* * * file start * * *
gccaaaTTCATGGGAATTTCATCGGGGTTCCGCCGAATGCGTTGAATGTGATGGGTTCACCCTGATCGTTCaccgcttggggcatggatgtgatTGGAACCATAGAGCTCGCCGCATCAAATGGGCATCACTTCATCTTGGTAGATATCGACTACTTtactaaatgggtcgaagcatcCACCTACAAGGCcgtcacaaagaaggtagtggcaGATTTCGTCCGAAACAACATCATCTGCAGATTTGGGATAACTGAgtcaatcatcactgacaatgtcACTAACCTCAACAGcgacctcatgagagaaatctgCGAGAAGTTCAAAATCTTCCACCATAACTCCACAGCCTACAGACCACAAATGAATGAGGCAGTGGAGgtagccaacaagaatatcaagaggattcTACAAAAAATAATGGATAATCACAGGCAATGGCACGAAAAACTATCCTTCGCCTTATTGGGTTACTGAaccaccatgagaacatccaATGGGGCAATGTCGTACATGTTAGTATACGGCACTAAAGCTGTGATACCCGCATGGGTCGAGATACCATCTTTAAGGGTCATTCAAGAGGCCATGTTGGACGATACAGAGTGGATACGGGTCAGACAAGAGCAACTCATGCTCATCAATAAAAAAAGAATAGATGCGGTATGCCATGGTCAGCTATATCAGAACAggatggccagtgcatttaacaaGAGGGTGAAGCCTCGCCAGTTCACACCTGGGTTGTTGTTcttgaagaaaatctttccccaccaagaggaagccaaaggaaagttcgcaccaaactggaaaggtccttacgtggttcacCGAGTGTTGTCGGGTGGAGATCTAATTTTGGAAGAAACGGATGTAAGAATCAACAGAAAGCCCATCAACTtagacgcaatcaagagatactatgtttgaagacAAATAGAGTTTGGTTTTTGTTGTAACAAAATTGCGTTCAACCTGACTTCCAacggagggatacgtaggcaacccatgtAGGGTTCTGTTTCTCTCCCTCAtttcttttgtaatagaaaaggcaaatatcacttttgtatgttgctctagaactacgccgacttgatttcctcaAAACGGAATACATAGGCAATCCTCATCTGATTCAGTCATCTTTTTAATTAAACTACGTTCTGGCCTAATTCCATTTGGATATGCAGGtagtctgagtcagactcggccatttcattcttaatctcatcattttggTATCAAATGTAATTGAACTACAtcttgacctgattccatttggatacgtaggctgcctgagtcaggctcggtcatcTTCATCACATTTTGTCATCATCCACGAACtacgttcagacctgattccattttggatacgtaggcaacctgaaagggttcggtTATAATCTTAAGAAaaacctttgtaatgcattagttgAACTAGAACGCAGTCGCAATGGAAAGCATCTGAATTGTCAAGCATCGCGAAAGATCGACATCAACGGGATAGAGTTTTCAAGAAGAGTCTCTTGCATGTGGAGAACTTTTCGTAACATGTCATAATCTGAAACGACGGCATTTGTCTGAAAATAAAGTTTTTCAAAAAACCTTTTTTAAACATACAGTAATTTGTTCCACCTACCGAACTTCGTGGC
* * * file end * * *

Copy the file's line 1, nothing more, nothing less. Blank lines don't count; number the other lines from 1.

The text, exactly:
gccaaaTTCATGGGAATTTCATCGGGGTTCCGCCGAATGCGTTGAATGTGATGGGTTCACCCTGATCGTTCaccgcttggggcatggatgtgatTGGAACCATAGAGCTCGCCGCATCAAATGGGCATCACTTCATCTTGGTAGATATCGACTACTTtactaaatgggtcgaagcatcCACCTACAAGGCcgtcacaaagaaggtagtggcaGATTTCGTCCGAAACAACATCATCTGCAGATTTGGGATAACTGAgtcaatcatcactgacaatgtcACTAACCTCAACAGcgacctcatgagagaaatctgCGAGAAGTTCAAAATCTTCCACCATAACTCCACAGCCTACAGACCACAAATGAATGAGGCAGTGGAGgtagccaacaagaatatcaagaggattcTACAAAAAATAATGGATAATCACAGGCAATGGCACGAAAAACTATCCTTCGCCTTATTGGGTTACTGAaccaccatgagaacatccaATGGGGCAATGTCGTACATGTTAGTATACGGCACTAAAGCTGTGATACCCGCATGGGTCGAGATACCATCTTTAAGGGTCATTCAAGAGGCCATGTTGGACGATACAGAGTGGATACGGGTCAGACAAGAGCAACTCATGCTCATCAATAAAAAAAGAATAGATGCGGTATGCCATGGTCAGCTATATCAGAACAggatggccagtgcatttaacaaGAGGGTGAAGCCTCGCCAGTTCACACCTGGGTTGTTGTTcttgaagaaaatctttccccaccaagaggaagccaaaggaaagttcgcaccaaactggaaaggtccttacgtggttcacCGAGTGTTGTCGGGTGGAGATCTAATTTTGGAAGAAACGGATGTAAGAATCAACAGAAAGCCCATCAACTtagacgcaatcaagagatactatgtttgaagacAAATAGAGTTTGGTTTTTGTTGTAACAAAATTGCGTTCAACCTGACTTCCAacggagggatacgtaggcaacccatgtAGGGTTCTGTTTCTCTCCCTCAtttcttttgtaatagaaaaggcaaatatcacttttgtatgttgctctagaactacgccgacttgatttcctcaAAACGGAATACATAGGCAATCCTCATCTGATTCAGTCATCTTTTTAATTAAACTACGTTCTGGCCTAATTCCATTTGGATATGCAGGtagtctgagtcagactcggccatttcattcttaatctcatcattttggTATCAAATGTAATTGAACTACAtcttgacctgattccatttggatacgtaggctgcctgagtcaggctcggtcatcTTCATCACATTTTGTCATCATCCACGAACtacgttcagacctgattccattttggatacgtaggcaacctgaaagggttcggtTATAATCTTAAGAAaaacctttgtaatgcattagttgAACTAGAACGCAGTCGCAATGGAAAGCATCTGAATTGTCAAGCATCGCGAAAGATCGACATCAACGGGATAGAGTTTTCAAGAAGAGTCTCTTGCATGTGGAGAACTTTTCGTAACATGTCATAATCTGAAACGACGGCATTTGTCTGAAAATAAAGTTTTTCAAAAAACCTTTTTTAAACATACAGTAATTTGTTCCACCTACCGAACTTCGTGGC